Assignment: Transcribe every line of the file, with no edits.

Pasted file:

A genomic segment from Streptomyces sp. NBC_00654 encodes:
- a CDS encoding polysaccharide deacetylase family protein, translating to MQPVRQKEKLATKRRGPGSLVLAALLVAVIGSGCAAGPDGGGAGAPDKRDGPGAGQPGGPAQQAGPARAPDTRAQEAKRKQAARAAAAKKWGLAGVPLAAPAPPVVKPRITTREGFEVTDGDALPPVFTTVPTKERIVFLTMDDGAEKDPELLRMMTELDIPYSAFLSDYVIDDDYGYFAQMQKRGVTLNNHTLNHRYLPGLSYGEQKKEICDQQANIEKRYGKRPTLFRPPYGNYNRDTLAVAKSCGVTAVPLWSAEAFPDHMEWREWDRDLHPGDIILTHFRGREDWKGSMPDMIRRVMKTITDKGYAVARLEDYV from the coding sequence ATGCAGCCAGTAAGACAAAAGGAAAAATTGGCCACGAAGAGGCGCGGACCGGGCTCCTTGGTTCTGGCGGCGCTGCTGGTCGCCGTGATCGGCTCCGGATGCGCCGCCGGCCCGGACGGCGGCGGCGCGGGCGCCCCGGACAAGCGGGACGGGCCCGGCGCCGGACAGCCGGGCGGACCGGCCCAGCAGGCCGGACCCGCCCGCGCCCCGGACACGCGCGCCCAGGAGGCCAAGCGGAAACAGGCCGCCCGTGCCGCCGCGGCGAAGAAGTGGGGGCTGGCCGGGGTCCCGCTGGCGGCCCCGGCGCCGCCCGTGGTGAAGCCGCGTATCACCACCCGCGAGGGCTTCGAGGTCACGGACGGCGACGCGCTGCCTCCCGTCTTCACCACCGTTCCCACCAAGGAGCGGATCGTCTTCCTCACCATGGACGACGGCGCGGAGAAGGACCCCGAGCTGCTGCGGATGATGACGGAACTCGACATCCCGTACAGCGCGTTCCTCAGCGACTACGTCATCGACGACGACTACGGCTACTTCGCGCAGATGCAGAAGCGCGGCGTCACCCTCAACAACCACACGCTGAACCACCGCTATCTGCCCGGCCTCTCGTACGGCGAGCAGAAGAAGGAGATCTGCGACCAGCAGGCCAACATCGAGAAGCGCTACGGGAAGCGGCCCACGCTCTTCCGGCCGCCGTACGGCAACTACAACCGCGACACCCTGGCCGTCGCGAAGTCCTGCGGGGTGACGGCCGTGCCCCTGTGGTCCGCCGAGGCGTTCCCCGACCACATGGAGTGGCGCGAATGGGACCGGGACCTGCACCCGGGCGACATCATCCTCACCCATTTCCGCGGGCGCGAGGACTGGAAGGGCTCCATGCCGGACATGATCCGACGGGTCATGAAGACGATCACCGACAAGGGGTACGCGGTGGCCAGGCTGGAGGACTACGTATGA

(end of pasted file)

A genomic segment from Streptomyces sp. NBC_00654 encodes:
- a CDS encoding polysaccharide deacetylase family protein, translating to MQPVRQKEKLATKRRGPGSLVLAALLVAVIGSGCAAGPDGGGAGAPDKRDGPGAGQPGGPAQQAGPARAPDTRAQEAKRKQAARAAAAKKWGLAGVPLAAPAPPVVKPRITTREGFEVTDGDALPPVFTTVPTKERIVFLTMDDGAEKDPELLRMMTELDIPYSAFLSDYVIDDDYGYFAQMQKRGVTLNNHTLNHRYLPGLSYGEQKKEICDQQANIEKRYGKRPTLFRPPYGNYNRDTLAVAKSCGVTAVPLWSAEAFPDHMEWREWDRDLHPGDIILTHFRGREDWKGSMPDMIRRVMKTITDKGYAVARLEDYV from the coding sequence ATGCAGCCAGTAAGACAAAAGGAAAAATTGGCCACGAAGAGGCGCGGACCGGGCTCCTTGGTTCTGGCGGCGCTGCTGGTCGCCGTGATCGGCTCCGGATGCGCCGCCGGCCCGGACGGCGGCGGCGCGGGCGCCCCGGACAAGCGGGACGGGCCCGGCGCCGGACAGCCGGGCGGACCGGCCCAGCAGGCCGGACCCGCCCGCGCCCCGGACACGCGCGCCCAGGAGGCCAAGCGGAAACAGGCCGCCCGTGCCGCCGCGGCGAAGAAGTGGGGGCTGGCCGGGGTCCCGCTGGCGGCCCCGGCGCCGCCCGTGGTGAAGCCGCGTATCACCACCCGCGAGGGCTTCGAGGTCACGGACGGCGACGCGCTGCCTCCCGTCTTCACCACCGTTCCCACCAAGGAGCGGATCGTCTTCCTCACCATGGACGACGGCGCGGAGAAGGACCCCGAGCTGCTGCGGATGATGACGGAACTCGACATCCCGTACAGCGCGTTCCTCAGCGACTACGTCATCGACGACGACTACGGCTACTTCGCGCAGATGCAGAAGCGCGGCGTCACCCTCAACAACCACACGCTGAACCACCGCTATCTGCCCGGCCTCTCGTACGGCGAGCAGAAGAAGGAGATCTGCGACCAGCAGGCCAACATCGAGAAGCGCTACGGGAAGCGGCCCACGCTCTTCCGGCCGCCGTACGGCAACTACAACCGCGACACCCTGGCCGTCGCGAAGTCCTGCGGGGTGACGGCCGTGCCCCTGTGGTCCGCCGAGGCGTTCCCCGACCACATGGAGTGGCGCGAATGGGACCGGGACCTGCACCCGGGCGACATCATCCTCACCCATTTCCGCGGGCGCGAGGACTGGAAGGGCTCCATGCCGGACATGATCCGACGGGTCATGAAGACGATCACCGACAAGGGGTACGCGGTGGCCAGGCTGGAGGACTACGTATGA